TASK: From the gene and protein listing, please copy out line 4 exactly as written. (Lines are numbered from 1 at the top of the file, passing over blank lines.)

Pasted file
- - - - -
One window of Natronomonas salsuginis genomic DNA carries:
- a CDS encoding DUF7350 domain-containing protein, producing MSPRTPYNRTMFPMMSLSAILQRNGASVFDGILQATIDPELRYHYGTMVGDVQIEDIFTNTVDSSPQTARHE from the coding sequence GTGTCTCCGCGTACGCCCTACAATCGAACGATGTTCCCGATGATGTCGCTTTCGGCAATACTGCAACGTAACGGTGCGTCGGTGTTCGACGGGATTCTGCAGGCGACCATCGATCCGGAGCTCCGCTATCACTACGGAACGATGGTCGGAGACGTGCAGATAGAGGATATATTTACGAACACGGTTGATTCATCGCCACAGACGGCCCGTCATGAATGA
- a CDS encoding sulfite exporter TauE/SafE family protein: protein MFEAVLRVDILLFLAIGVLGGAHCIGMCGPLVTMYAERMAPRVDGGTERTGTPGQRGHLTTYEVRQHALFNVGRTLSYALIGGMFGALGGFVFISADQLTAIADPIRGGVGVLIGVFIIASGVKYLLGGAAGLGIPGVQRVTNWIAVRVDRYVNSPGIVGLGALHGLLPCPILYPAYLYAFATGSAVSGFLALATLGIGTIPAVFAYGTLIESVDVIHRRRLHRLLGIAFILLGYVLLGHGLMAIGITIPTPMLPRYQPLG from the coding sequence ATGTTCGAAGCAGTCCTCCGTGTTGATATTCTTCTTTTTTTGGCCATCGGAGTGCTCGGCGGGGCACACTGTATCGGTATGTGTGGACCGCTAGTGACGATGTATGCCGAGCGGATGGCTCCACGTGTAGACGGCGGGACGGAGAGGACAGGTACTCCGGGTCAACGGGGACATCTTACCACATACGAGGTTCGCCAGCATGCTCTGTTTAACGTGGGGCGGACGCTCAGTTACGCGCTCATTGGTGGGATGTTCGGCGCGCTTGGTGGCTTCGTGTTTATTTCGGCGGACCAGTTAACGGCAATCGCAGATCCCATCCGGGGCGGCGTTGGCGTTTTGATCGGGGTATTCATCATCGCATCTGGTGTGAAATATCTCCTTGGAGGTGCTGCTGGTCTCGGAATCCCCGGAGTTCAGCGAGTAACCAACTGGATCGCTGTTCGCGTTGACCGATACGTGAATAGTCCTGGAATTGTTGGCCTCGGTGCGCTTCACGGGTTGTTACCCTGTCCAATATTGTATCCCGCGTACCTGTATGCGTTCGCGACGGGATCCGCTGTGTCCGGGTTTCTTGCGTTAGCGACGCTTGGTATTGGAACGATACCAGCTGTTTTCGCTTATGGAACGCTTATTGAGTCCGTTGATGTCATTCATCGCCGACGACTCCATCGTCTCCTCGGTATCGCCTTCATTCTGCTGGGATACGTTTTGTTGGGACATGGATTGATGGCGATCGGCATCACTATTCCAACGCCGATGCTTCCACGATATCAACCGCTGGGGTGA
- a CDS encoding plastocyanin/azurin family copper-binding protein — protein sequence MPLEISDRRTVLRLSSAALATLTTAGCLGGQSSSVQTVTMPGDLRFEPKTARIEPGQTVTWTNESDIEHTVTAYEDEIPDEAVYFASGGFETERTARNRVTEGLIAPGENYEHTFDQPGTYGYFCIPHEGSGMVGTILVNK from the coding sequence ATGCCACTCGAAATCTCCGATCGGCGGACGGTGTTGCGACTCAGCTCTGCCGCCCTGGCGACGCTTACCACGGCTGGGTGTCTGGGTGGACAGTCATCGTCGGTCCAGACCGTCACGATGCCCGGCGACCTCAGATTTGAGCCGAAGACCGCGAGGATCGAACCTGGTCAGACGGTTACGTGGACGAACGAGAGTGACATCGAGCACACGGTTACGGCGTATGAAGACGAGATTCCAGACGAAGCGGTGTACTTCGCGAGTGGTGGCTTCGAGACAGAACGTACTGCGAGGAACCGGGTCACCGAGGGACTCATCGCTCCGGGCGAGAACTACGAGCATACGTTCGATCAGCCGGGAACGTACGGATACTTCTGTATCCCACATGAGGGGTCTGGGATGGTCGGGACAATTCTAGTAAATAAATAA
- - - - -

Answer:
- a CDS encoding plastocyanin/azurin family copper-binding protein — protein sequence MPLEISDRRTVLRLSSAALATLTTAGCLGGQSSSVQTVTMPGDLRFEPKTARIEPGQTVTWTNESDIEHTVTAYEDEIPDEAVYFASGGFETERTARNRVTEGLIAPGENYEHTFDQPGTYGYFCIPHEGSGMVGTILVNK from the coding sequence ATGCCACTCGAAATCTCCGATCGGCGGACGGTGTTGCGACTCAGCTCTGCCGCCCTGGCGACGCTTACCACGGCTGGGTGTCTGGGTGGACAGTCATCGTCGGTCCAGACCGTCACGATGCCCGGCGACCTCAGATTTGAGCCGAAGACCGCGAGGATCGAACCTGGTCAGACGGTTACGTGGACGAACGAGAGTGACATCGAGCACACGGTTACGGCGTATGAAGACGAGATTCCAGACGAAGCGGTGTACTTCGCGAGTGGTGGCTTCGAGACAGAACGTACTGCGAGGAACCGGGTCACCGAGGGACTCATCGCTCCGGGCGAGAACTACGAGCATACGTTCGATCAGCCGGGAACGTACGGATACTTCTGTATCCCACATGAGGGGTCTGGGATGGTCGGGACAATTCTAGTAAATAAATAA